James Langenbach is a Senior Principal Environmental Engineer based in Florida with more than 20 years of experience focused on assisting clients with environmental assessments; remediation design and treatment system optimization; environmental management systems; sustainable remediation designs; and regulatory compliance.
For decades, a wide range of industries have used chlorinated solvents as degreasing agents and for similar commercial applications. In many places throughout the world, these solvents have seeped into the ground near work sites, either through spills or as runoff, creating dense plumes of contaminants that can threaten aquifers and ecosystems. Jim is at the forefront of practitioners developing novel solutions to these issues in this field.
As a consultant, Jim is recognized for using innovative approaches in the planning and execution of projects that are grounded in practical applications of existing and emerging technologies. His clients include federal, state, municipal, and industrial sites throughout the Southeastern United States. He specializes in the management of multi-party PRP group sites, and the characterization and remediation of complex manufactured gas plant (MGP), and chlorinated solvent sites with non-aqueous phase liquid (NAPL) source areas using the latest, proven assessment tools and remediation strategies to achieve exit-strategy focused remedial goals.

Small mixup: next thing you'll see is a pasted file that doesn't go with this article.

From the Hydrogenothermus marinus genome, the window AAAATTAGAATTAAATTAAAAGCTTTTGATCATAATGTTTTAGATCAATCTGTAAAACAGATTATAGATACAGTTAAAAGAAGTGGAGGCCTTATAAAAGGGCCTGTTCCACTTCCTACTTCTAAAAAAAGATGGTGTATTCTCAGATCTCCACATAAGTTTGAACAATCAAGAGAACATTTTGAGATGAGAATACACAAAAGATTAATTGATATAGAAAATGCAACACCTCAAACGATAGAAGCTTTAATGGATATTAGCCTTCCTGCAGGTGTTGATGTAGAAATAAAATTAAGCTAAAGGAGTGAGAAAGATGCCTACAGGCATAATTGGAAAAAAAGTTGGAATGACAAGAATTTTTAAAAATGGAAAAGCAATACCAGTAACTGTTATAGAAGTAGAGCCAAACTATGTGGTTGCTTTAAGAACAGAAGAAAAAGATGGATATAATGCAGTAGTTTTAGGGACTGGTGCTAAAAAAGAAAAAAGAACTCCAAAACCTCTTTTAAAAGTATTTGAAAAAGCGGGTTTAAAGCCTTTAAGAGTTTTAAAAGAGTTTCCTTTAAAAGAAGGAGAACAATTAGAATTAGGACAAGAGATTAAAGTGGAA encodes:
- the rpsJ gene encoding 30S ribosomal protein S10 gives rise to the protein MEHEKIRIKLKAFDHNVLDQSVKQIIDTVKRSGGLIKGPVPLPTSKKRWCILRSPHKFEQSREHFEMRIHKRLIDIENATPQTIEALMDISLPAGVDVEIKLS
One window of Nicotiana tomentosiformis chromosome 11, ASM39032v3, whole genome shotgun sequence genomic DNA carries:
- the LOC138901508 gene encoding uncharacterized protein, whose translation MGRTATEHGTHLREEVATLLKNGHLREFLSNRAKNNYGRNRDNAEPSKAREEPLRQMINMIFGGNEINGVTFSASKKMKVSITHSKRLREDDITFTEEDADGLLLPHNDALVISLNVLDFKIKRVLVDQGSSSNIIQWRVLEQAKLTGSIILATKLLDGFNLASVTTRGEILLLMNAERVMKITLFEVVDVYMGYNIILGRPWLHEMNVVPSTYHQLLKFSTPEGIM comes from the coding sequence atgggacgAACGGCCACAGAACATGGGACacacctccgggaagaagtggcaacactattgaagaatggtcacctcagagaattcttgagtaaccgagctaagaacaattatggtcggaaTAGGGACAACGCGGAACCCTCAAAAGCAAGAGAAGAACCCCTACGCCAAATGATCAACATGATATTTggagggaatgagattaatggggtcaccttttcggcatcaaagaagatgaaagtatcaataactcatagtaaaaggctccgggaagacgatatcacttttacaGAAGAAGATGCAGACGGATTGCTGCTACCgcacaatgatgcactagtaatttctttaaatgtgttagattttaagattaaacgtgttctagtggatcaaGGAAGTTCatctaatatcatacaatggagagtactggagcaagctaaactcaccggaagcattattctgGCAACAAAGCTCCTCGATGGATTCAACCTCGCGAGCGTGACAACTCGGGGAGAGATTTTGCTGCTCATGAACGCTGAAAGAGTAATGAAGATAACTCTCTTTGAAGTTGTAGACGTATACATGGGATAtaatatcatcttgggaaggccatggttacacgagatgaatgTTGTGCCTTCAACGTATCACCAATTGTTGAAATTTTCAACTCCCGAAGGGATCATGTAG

Jim has served as Geosyntec's engineer-of-record on a number of key projects at NASA's Kennedy Space Center, in addition to managing remedial actions at multi-party PRP sites such as the Orlando MGP Superfund Site. He also has served as Geosyntec's lead engineer on projects in Florida's Dry-Cleaning Solvent Cleanup and Hazardous Waste Program, during which he has completed assessments or remedial designs for more than 30 solvent, metal, and petroleum-impacted sites.
To advance the state of the practice, Jim's work emphasizes sustainable remediation approaches to the design or optimization of soil and groundwater treatment systems. Examples include his efforts to transition sites from energy-intensive, mechanical treatment systems to passive, in situ biological treatment and flux control approaches. He also designed and created a solar-powered groundwater recirculation system at Kennedy Space Center for the enhanced in situ treatment of a chlorinated solvent plume.